None of us could have anticipated COVID-19. But when organisations across the globe were forced to radically shift their operations overnight, some were more prepared than others. What set these apart? They had already begun to plan and implement innovative strategies aimed at digital sustainability.

Not only can approaches like remote working arrangements help protect the wellbeing of the planet – and organisations in a time of crisis – they offer competitive advantages in all business climates. Here are 4 top take-aways to consider in the wake of this unprecedented challenge.

 neon sign with the words "for the world"

Digitally sustainable practises are as important for businesses as they are for the planet

1. Use technology to support inclusion & wellbeing of employees

Digital sustainability planning is essential to support flexible work arrangements for parents, carers, and people with an illness or disability.

When COVID-19 struck, organisations that had pre-established technology supporting flexible work such as laptops for all staff, Virtual Private Network (VPN) access and video conferencing platforms were ready to move operations off-site immediately.

But remote working is not just for times of stress – it can offer benefits for the health and wellbeing of employees and offers essential preparedness for a digital-first future. Within the next decade, it’s likely that many organisations will begin to operate in an increasingly virtual way. It offers freedom and flexibility to staff as well as the financial and environmental benefits of a more productive, paperless society.

 bearded man working on laptop

Working from home provides the financial and environmental benefits of a digital-first paperless society

2. Build a resilient digital infrastructure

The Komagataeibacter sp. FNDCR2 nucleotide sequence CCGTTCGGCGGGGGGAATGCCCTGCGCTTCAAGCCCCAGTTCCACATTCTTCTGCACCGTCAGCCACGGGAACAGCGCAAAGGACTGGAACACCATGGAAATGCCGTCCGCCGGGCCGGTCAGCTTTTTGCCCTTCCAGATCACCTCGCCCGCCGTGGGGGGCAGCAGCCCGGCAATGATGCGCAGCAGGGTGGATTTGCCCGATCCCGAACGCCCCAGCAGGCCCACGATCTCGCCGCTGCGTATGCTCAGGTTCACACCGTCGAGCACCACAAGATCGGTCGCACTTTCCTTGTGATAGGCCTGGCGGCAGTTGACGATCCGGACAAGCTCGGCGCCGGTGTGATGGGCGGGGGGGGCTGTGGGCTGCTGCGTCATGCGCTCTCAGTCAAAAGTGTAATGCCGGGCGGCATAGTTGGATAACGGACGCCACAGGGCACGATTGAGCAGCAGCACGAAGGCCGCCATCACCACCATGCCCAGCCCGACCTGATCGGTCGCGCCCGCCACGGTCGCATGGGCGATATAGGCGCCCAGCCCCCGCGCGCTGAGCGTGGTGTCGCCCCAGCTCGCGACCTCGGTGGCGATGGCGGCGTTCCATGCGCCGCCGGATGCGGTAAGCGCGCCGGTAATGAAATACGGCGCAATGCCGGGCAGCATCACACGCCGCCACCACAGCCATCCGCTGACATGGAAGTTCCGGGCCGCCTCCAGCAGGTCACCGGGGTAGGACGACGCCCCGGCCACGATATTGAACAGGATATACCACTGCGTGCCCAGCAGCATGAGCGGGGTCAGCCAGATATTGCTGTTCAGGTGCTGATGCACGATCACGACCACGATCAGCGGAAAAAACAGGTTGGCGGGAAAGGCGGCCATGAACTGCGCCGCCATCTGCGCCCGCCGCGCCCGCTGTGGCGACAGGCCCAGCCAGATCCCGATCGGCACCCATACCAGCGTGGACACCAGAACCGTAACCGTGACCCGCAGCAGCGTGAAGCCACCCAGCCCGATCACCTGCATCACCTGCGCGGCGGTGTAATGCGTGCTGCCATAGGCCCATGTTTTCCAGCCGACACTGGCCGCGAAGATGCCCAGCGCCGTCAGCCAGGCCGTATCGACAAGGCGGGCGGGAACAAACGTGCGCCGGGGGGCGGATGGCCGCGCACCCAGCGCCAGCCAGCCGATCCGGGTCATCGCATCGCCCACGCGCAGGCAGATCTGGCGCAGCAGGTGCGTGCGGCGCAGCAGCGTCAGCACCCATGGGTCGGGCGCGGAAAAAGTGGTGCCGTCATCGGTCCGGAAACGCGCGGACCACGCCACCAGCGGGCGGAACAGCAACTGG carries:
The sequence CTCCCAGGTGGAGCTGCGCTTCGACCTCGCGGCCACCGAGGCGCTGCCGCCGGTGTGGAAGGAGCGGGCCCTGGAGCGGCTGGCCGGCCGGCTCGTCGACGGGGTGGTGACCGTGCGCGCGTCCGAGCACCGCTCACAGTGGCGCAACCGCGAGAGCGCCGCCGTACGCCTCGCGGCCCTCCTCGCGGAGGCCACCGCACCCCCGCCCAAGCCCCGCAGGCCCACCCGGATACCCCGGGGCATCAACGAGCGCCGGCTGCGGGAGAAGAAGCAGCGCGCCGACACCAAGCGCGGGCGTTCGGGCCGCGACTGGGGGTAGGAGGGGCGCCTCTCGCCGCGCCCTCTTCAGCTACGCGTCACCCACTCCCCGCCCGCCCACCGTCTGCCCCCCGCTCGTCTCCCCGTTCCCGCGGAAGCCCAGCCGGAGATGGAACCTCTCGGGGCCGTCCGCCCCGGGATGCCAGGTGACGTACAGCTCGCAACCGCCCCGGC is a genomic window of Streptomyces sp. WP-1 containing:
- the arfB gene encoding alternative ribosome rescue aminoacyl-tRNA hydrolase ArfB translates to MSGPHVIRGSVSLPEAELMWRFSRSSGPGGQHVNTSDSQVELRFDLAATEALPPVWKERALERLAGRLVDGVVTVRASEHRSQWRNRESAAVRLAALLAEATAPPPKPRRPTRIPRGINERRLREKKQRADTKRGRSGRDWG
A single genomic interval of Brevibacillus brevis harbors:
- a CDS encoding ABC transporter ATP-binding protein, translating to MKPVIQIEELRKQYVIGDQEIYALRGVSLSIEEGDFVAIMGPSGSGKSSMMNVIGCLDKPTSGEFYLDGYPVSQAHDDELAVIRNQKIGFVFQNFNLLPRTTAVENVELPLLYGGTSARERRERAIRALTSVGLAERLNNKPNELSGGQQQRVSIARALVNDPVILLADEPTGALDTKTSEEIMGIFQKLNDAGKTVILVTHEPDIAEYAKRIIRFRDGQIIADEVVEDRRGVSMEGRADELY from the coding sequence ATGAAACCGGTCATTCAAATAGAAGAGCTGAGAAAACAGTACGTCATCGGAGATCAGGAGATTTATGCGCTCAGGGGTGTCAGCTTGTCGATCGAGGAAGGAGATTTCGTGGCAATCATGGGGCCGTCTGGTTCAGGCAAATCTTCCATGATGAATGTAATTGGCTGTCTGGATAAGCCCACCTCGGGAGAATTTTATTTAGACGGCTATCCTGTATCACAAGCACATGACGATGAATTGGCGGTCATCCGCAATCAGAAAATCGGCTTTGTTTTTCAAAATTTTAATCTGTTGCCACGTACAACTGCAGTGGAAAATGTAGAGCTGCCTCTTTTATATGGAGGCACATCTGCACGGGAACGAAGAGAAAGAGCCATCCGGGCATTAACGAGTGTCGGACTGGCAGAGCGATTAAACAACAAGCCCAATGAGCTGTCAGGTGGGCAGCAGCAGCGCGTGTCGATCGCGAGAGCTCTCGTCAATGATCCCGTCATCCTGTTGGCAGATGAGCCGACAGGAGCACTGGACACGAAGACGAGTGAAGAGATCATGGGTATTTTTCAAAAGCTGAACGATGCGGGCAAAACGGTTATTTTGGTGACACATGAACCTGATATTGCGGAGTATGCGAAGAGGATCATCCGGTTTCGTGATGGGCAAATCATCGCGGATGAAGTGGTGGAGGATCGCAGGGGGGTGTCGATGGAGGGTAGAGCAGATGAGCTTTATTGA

At the core of modern digital sustainability is the implementation of cloud computing. Working ‘in the cloud’ is an essential element of successful remote operation where access, storage and management of resources must be performed from off-site locations or via VPN.

The use of virtual servers to host services, via large distributed data centres and shared resources online, offers improvements in energy efficiency. It also provides ongoing sustainability benefits such as lower running costs, faster ‘go to market’ and reduction in expenditure related to development, implementation and maintenance of server systems – all crucial savings in a time of economic uncertainty.

 woman accessing secure VPN site from smartphone

Working ‘in the cloud’ preserves energy and resources

3. Promote the safe use of technology

With the shift to a largely remote workforce that COVID-19 has caused, including increased reliance on cloud systems and personal devices, come heightened risks for cyber-crime.

Unscrupulous cyber-criminals wasted no time in attempting to take advantage of individual anxiety regarding the developing crisis. They created malicious coronavirus map downloads that unleashed computer viruses on user systems – and posed as World Health Organization and medical supply providers to hack or extort individuals via phishing emails.

The increased use of video conferencing systems has also led to a wave of ‘Zoom-bombing’ in which uninvited parties enter and disrupt virtual meeting rooms.

These new cyber threats could potentially cause catastrophic security breaches and loss of revenue and trust for organisations. But not those with an already robust cybersecurity profile. Proactive employee cybersecurity education programs and cybersafety advocates within organisations are essential to building an informed, aware and sustainable workforce.

 laptop displaying videoconference

Cyber-criminals take advantage of crises via attacks on Zoom and phishing scams

4. Reimagine the modern workplace

From clear skies over China and India to swans in Venetian canals, we’ve already seen the palpable environmental impacts of a workforce that no longer commutes to work, emitting transport-related disruption and pollutants.

If more organisations adopt a digital sustainability strategy focused on innovation, this could be a glimpse into our future – where traditional meeting rooms transform into virtual, augmented reality spaces and facilities are replaced with Managed Service Providers (MSPs).

Cost savings in operations and capital expenditure will be realised through reduced costs towards leasing, heating, cooling, security, cleaning, travel, printing and paper, and office fit outs – offering great benefits to businesses as well as the planet.

 view of taj mahal in india through an archway

Clear skies across the world's most polluted cities was an immediate effect of COVID-19 lockdowns

About the author:
Tyson O’Leary is a Cloud Engineer at Victoria University with a passion for innovation, sustainability, responsible leadership and digital transformation.

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